Question: In your most recent press release, you announced that planning is complete on the Company’s Phase I Exploration program on the Belshazzar Property. Can you tell us a bit more about the Belshazzar Property, and why you are participating in this project?
Again, the Belshazzar Property consists of 10 unpatented mineral claims and seven placer mineral claims (200 acres) located within the Quartzburg Mining District, in Idaho, which has produced over 2.8 million troy ounces of gold from placer and lode mines.
The Belshazzar Property hosts the past producing Belshazzar Mine.
In recent years, modern metal detecting of an historical waste rock dump has produced hundreds of wire gold specimens, ranging from microscopic in size to over 20 troy ounces. Total recent gold specimen production is estimated in excess of 800 troy ounces of gold.
There are approximately 3000 feet of historical underground workings, consisting of several adits with sub-levels, with connecting vertical shafts, and milling facilities.
Several high grade specimen rocks have been reported from the history of the Belshazzar Mine, including, in 1927, a reported "nugget," which yielded 12 ounces in gold equivalent.
Held by private interests for most of its history, the Belshazzar Property remains very underexplored, with no modern-day exploration programs.
The Property has exceptional potential for new discoveries, on several exploration targets, with multiple zones.
The exciting thing about this Property is it’s never seen modern exploration. The last known production from the Belshazzar Mine was reported in 1941.
For companies like ours, this means there could be a huge potential asset waiting to be discovered, that simply couldn’t be found with older exploration methods, which were mined by hand and without the benefit of industrialized equipment.
While exact production figures for the Property are not available, the purpose of Phase I is to determine if this property is, in fact, a viable target, and where the drill program would potentially start.
Question: Can you explain to us what a Phase I Exploration program is, and what significance it has for shareholders?
Phase I of the Belshazzar Property exploration program will consist of reconnaissance prospecting, geological mapping, surface trenching, sampling of old workings and mine dumps, and the mapping relocation of historical workings on the Property.
Basically, what we’re doing is walking around the Property, creating new maps with modern technology, collecting samples, and otherwise figuring out the literal “lay of the land,” and geology of the property (i.e., what types of rocks and structure).
Once we’ve collected samples, we send them to a lab to perform something called “assays.” The resulting assay reports give us an early indication of the quality and grade of the samples we’ve provided, and this is what we base our decision to pursue a potential Phase 2, or not.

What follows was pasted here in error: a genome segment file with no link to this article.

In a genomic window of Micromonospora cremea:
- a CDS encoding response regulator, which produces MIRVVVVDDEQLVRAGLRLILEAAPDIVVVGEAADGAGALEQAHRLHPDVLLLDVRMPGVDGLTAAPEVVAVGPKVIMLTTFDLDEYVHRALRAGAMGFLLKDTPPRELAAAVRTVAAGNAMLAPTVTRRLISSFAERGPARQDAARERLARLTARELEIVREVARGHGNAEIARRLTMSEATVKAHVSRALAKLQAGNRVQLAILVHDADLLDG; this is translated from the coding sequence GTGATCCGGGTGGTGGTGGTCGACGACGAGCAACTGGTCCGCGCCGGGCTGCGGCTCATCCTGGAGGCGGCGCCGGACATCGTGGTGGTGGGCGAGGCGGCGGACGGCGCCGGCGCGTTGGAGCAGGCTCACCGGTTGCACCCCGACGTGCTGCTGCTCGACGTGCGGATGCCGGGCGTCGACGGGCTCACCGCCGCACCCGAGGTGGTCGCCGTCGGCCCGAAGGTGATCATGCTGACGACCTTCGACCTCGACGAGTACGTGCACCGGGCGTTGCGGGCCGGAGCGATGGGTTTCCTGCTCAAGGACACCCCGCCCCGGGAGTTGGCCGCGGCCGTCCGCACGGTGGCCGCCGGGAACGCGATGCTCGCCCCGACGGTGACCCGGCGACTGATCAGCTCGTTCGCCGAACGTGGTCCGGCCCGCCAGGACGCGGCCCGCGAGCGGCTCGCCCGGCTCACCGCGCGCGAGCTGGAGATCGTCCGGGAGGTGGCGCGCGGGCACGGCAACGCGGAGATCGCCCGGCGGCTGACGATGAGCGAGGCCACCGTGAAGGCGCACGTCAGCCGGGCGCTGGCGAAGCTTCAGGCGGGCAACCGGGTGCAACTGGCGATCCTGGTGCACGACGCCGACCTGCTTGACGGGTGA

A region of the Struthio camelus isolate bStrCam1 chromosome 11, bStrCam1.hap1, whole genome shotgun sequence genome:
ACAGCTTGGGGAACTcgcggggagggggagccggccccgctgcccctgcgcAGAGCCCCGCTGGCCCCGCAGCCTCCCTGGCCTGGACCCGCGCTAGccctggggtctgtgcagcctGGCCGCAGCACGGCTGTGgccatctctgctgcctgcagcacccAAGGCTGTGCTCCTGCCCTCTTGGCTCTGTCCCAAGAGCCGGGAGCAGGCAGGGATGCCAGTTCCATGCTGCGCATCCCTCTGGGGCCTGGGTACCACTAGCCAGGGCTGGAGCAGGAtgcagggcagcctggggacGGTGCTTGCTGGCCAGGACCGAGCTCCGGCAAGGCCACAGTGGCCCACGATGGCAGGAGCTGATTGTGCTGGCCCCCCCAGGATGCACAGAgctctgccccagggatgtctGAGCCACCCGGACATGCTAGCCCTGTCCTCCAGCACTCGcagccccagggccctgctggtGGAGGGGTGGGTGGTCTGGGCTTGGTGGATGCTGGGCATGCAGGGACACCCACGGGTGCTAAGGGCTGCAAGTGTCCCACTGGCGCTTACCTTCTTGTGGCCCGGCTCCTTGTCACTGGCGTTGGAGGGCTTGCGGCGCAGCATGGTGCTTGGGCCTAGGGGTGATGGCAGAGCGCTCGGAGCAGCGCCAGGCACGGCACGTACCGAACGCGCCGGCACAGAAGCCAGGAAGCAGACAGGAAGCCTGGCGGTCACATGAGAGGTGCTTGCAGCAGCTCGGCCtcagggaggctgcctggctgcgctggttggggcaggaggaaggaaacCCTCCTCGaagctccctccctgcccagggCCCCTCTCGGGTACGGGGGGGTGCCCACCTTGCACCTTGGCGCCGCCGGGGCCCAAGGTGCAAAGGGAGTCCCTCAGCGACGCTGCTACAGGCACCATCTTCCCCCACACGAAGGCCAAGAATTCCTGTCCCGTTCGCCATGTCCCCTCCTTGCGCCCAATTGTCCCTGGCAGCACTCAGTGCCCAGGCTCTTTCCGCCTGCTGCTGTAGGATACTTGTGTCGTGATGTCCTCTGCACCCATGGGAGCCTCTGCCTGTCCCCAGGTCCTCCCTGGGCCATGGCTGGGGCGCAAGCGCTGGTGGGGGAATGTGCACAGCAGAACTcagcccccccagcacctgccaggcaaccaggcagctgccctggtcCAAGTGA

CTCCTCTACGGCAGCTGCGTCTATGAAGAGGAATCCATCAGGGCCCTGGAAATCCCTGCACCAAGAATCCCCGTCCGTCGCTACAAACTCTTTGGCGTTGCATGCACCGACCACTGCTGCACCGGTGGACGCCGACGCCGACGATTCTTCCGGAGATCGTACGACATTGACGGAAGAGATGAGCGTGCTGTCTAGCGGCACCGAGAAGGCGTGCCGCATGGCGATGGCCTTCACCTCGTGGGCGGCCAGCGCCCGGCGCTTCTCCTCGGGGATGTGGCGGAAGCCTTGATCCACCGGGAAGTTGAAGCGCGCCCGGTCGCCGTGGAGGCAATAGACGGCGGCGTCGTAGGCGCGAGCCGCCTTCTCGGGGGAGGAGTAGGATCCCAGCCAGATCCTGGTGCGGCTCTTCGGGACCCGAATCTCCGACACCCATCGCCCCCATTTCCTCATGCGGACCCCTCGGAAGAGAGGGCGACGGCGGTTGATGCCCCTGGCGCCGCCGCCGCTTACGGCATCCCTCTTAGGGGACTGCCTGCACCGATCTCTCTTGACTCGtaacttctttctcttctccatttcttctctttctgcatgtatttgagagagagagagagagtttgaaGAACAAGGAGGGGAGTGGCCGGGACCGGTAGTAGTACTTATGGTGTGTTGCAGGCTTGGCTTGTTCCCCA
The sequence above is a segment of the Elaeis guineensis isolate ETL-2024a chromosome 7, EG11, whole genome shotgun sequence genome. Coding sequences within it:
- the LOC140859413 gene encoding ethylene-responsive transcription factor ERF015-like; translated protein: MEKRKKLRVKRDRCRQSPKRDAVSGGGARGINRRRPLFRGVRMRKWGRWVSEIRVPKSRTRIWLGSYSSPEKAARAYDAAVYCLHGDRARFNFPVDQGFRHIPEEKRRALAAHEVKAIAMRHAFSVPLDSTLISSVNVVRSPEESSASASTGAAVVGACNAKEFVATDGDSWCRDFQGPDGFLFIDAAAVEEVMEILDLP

If Phase 1 goes well, what would Phase 2 exploration look like?
Phase 2 would be a drill program. Generally speaking, there are two main ways to do a drill program:
RC (Reverse Circulation) drilling is a surface drilling method that uses compressed air to circulate cuttings and chips to the surface through an inner tube, while the outer tube remains fixed in place. It is a relatively fast and cost-effective drilling technique. RC drilling provides rock chip samples that can be analyzed to determine mineral composition and concentrations. It is commonly used for initial mineral exploration
Diamond core drilling extracts a solid cylindrical core of rock, by using a diamond encrusted drill bit. The core provides detailed geologic data and samples that can be logged and assayed. Diamond drilling is slower and more expensive than RC drilling, but produces high quality samples. It is often used to follow up on early stage RC drilling, by further defining resources. Diamond cores allow geologists to examine rock structures and mineralization characteristics
While we don’t know what would be the best option for the Belshazzar Property, that is what we’re looking to determine in the Phase I exploration.
In terms of the cost of a drilling program, this can be anywhere from a little bit to a lot. Really, this depends on if we do or don’t hit worthwhile targets, and at what point in the budget do we hit it.
For example, if the first round of drilling shows promise, investors are typically willing to spend more money to continue proving out the asset.
However, the reverse is also true. We only get so many “dry holes” before we have to call it quits.
Question: Beyond the Belshazzar Property, what other projects is the company currently exploring? How do you prioritize where to allocate resources?
Based on the recent success of our Regulation A+ fundraising efforts, the most cash efficient use of our initial funds is likely to begin Phase I exploration for the other three properties in our Exploration Accelerator portfolio – on average, we’re expecting $100k-$200k in expenses to complete Phase I (for a total estimated budget of ~$500k of capital).
However, the reason we’re raising capital is to put ourselves into a position to be opportunistic about our asset acquisition strategy going forward, especially now that we are entering into the “prime time buying” season in the world of mining.